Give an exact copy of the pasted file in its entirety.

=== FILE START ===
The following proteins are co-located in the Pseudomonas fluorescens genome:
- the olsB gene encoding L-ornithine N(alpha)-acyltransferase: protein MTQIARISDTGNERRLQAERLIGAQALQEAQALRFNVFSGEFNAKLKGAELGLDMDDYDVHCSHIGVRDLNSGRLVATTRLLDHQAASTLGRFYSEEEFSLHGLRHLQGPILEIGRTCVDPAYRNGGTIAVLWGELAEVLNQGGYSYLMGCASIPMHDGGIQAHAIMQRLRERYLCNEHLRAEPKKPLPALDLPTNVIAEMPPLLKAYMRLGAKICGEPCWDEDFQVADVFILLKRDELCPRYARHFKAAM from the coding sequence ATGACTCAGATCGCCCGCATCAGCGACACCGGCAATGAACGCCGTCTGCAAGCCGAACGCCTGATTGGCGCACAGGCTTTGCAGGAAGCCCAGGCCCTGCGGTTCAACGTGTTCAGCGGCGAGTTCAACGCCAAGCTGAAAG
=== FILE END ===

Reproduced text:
The following proteins are co-located in the Pseudomonas fluorescens genome:
- the olsB gene encoding L-ornithine N(alpha)-acyltransferase: protein MTQIARISDTGNERRLQAERLIGAQALQEAQALRFNVFSGEFNAKLKGAELGLDMDDYDVHCSHIGVRDLNSGRLVATTRLLDHQAASTLGRFYSEEEFSLHGLRHLQGPILEIGRTCVDPAYRNGGTIAVLWGELAEVLNQGGYSYLMGCASIPMHDGGIQAHAIMQRLRERYLCNEHLRAEPKKPLPALDLPTNVIAEMPPLLKAYMRLGAKICGEPCWDEDFQVADVFILLKRDELCPRYARHFKAAM from the coding sequence ATGACTCAGATCGCCCGCATCAGCGACACCGGCAATGAACGCCGTCTGCAAGCCGAACGCCTGATTGGCGCACAGGCTTTGCAGGAAGCCCAGGCCCTGCGGTTCAACGTGTTCAGCGGCGAGTTCAACGCCAAGCTGAAAG